Vehicle Code 21200 VC is the California bicycle law that imposes on bike riders to the same duties and responsibilities as motor vehicle drivers. For example, bicyclists must perform such acts as:
- follow traffic signals, obey speed limits,
- stop at stop signs, and
- bike on the right-hand side of the road.
The language of 21200 CVC states that “(a) (1) A person riding a bicycle or operating a pedicab upon a highway has all the rights and is subject to all the provisions applicable to the driver of a vehicle by this division, including, but not limited to, provisions concerning driving under the influence of alcoholic beverages or drugs, and by Division 10 (commencing with Section 20000), Section 27400, Division 16.7 (commencing with Section 39000), Division 17 (commencing with Section 40000.1), and Division 18 (commencing with Section 42000), except those provisions which by their very nature can have no application.”
There are four important points to know about VC 21200.
- A bicyclist that violates Vehicle Code 21200 must pay a fine.
- Depending on the facts of a case, a person that violates VC 21200 may also receive one point on his DMV driving record. A driver could potentially get a negligent operator license suspension if he receives a certain number of points in a given amount of time (e.g., 4 points in 12 months, 6 points in 24 months or 8 points in 36 months).
- Legal defenses are available to bicyclists that violate Vehicle Code 21200 VC. It’s in the biker’s best interests, though, to consult with an attorney before raising one.
- Persons cannot ignore a California ticket for violating VC 21200. If he does, the biker risks getting charged with failure to appear, per California Vehicle Code 40508. Failure to appear, under California law, may be charged as a misdemeanor.
Our California auto accident attorneys will highlight the following in this article:
- 1. Vehicle Code 21200 VC – California’s vehicle laws applicable to bicycle riders
- 2. The penalties for violating Vehicle Code 21200
- 3. Legal defenses if a biker violates VC 21200
- 4. Violation of Vehicle Code 21200 VC and traffic school
- 5. Bikers violating Vehicle Code 21200 and criminal charges
- 6. Ignoring a ticket for violating VC 21200
- 7. Vehicle Code 21200 VC and cycling under the influence
- 8. Laws related to Vehicle Code 21200 VC
California Vehicle Code 21200(a) states that bicycle riders have all the rights and are subject to all the responsibilities and duties as drivers of vehicles.1 This means, for example, bicyclists must perform such actions as:
- Follow traffic signals
- Obey speed limits
- Stop at stop signs
- Bike on the right-hand side of the road
VC 21200 (b) applies to police officers operating a bicycle during their normal course of business. The section exempts these officers from following general vehicle laws if the officer is:
- Responding to an emergency call
- Engaged in rescue operations
- Pursuing an actual or suspected violator of the law2
VC 21200 essentially imposes upon bicyclists the same safety duties that are imposed on vehicle drivers. Since penalties may change depending on which duty is not upheld, the specific hardships for violating VC 21200 will vary.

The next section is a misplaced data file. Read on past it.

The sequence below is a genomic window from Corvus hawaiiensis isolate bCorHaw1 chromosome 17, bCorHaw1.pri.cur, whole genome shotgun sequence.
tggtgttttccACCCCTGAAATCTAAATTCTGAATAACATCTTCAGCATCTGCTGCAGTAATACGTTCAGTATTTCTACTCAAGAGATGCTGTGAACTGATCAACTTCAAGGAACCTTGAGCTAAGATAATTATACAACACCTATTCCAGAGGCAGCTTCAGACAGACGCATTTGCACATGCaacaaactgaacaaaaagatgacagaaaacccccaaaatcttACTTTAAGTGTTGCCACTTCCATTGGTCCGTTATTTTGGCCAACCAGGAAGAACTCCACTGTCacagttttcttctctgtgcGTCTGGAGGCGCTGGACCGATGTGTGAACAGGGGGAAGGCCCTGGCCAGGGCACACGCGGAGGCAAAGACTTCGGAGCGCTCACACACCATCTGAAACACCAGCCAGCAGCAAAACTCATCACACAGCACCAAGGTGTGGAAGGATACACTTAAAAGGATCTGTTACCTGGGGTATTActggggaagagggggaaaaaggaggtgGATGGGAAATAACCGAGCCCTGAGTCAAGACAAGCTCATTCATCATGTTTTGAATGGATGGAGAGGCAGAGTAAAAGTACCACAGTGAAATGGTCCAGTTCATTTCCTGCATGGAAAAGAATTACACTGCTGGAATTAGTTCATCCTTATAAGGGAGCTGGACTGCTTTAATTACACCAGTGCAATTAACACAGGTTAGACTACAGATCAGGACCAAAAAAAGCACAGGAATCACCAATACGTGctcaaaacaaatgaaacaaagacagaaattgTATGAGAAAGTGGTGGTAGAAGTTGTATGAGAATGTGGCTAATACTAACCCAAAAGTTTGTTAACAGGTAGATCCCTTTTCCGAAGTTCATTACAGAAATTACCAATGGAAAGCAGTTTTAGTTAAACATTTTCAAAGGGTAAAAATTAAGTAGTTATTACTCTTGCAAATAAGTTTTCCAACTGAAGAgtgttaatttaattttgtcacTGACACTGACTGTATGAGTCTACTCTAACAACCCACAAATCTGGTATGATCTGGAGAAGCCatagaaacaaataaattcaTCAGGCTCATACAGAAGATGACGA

However, in general, most penalties will include:
- A fine; and possibly,
- Points on the offender’s DMV driving record.
A biker that violates a duty imposed on vehicle drivers will receive a ticket for doing so and must pay a corresponding fine.
The exact cost of the fine will change depending on which specific vehicle law is violated. Costs can grow as high as several hundreds of dollars.3
Persons that violate Vehicle Code 21200 could also receive points on their DMV driving record.4 Points put on a person’s record are ultimately reported to his insurance carrier. The result is typically an increase in the person’s insurance rates for several years.
A problem also occurs when points accumulate over time. If a person in California receives 4 points in 12 months, 6 points in 24 months, or 8 points in 36 months, the DMV can either suspend or revoke his driving privileges.
Please note, however, that either of these actions will require a California DMV hearing.
A bicyclist charged with violating VC 21200 does not have to automatically plead guilty, or admit he was at fault. The person can always challenge a traffic ticket by raising a legal defense. But, if this is done, it’s best for the bicyclist to contact an experienced attorney for help.
Every case will have different underlying facts and circumstances. This means defenses will change depending on the facts involved. However, two common defenses include:
- There was an emergency that forced the bicyclist to disobey the law; and,
- The officer made a mistake.
Please note that no matter the exact defense raised, it has to be supported with credible evidence. The best evidence typically includes:
- Surveillance video
Bicyclists can represent themselves if they challenge a VC 21200 ticket. However, it’s in the person’s best interests to contact a skilled California defense attorney for help.
It’s beneficial to work with a lawyer for three main reasons. These are:
- Prosecutors typically offer better deals to defendants with lawyers.
- Defense attorneys know how to get charges reduced and dismissed.
- If a defendant has an attorney, the defendant does not have to go to court. The defendant’s lawyer can go on his behalf.
Bicyclists that violate VC 21200 do not have to attend traffic school. But, they can volunteer to do so.
A person can choose to go to traffic school provided that:
- The person has a valid driver’s license;
- The offense occurred while the person was driving a noncommercial vehicle; and,
- The ticket is for an infraction that is a moving violation.
If a bicyclist chooses to attend traffic school, he must still pay his fine for violating VC 21200.5 However, the person generally should not get any points on his driving record if he completes the school.6
In general, criminal charges do not get filed if a person violates Vehicle Code 21200 VC. This is because it’s typically not a crime if a bicyclist disobeys a law imposed on vehicle drivers.
Violations of VC 21200 are most often infractions under California law. Violators are not subject to incarceration or any other criminal penalties.
Bicyclists cannot ignore a ticket for violating Vehicle Code 21200 VC. Two things happen if this occurs. These are: